Post-traumatic stress disorder is a type of anxiety disorder that occurs after you’ve seen or experienced a traumatic event.
PTSD can occur at any age and can follow a natural disaster or other traumatic events such as
- Prison stay
- Domestic abuse
People with PTSD re-experience the event again and again in at least one of several ways. They may have frightening dreams and memories of the event, feel as though they are going through the experience again (flashbacks) or become upset during anniversaries of the event.
The cause of PTSD is unknown, but psychological, genetic, physical and social factors are involved. PTSD changes the body’s response to stress. It affects the stress hormones and chemicals that carry information between the nerves (neurotransmitters). Having been exposed to trauma in the past may increase the risk of PTSD.
Treatment aims to reduce symptoms by encouraging patients to recall the event, express your feelings, and gain some sense of control over the experience. In some cases, expressing grief helps to complete the necessary mourning process. Support groups, where people who have had similar experiences can share their feelings, are helpful.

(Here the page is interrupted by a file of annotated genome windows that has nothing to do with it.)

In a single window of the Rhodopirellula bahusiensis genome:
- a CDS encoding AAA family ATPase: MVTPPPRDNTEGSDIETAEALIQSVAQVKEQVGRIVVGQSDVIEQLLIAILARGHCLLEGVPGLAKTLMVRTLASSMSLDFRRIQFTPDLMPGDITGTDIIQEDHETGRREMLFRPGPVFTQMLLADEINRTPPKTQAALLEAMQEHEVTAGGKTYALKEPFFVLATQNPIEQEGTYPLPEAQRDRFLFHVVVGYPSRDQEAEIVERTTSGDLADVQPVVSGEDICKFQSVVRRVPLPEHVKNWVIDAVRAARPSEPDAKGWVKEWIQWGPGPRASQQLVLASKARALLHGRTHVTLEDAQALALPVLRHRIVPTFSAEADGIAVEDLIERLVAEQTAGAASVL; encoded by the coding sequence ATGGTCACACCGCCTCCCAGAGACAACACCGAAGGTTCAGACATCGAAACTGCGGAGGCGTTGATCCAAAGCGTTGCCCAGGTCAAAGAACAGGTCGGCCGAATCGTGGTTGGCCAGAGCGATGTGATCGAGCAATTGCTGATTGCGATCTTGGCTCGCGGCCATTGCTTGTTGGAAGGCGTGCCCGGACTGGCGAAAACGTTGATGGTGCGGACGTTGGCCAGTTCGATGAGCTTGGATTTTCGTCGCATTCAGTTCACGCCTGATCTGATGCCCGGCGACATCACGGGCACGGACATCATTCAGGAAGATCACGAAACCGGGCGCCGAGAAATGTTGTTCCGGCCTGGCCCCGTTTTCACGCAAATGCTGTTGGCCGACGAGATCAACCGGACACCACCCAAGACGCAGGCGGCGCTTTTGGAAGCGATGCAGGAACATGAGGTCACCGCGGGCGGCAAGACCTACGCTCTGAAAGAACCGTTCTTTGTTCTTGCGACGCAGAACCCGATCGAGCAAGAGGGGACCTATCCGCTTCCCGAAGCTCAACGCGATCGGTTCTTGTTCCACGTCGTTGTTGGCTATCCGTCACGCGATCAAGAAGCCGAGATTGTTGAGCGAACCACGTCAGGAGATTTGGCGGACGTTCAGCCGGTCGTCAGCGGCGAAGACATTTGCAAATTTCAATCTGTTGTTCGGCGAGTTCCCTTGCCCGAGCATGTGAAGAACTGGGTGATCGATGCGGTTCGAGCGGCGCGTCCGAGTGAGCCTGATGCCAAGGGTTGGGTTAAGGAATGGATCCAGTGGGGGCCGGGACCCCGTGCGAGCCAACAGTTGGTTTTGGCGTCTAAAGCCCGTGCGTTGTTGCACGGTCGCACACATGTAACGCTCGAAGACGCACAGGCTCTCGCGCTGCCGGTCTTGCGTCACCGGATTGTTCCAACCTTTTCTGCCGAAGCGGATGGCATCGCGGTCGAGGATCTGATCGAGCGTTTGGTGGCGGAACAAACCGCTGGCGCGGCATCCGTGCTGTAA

People with PTSD may need to treat depression, alcohol or substance abuse, or related medical conditions before addressing symptoms of PTSD. Behavioral therapy is used to treat avoidance symptoms. This can include being exposed to the object that triggers your symptoms until you become used to it and no longer avoid it
If you think you or someone you know may have PTSD, contact us for a free psychiatric assessment.
For more information on PTSD, visit the U.S. National Library of Medicine.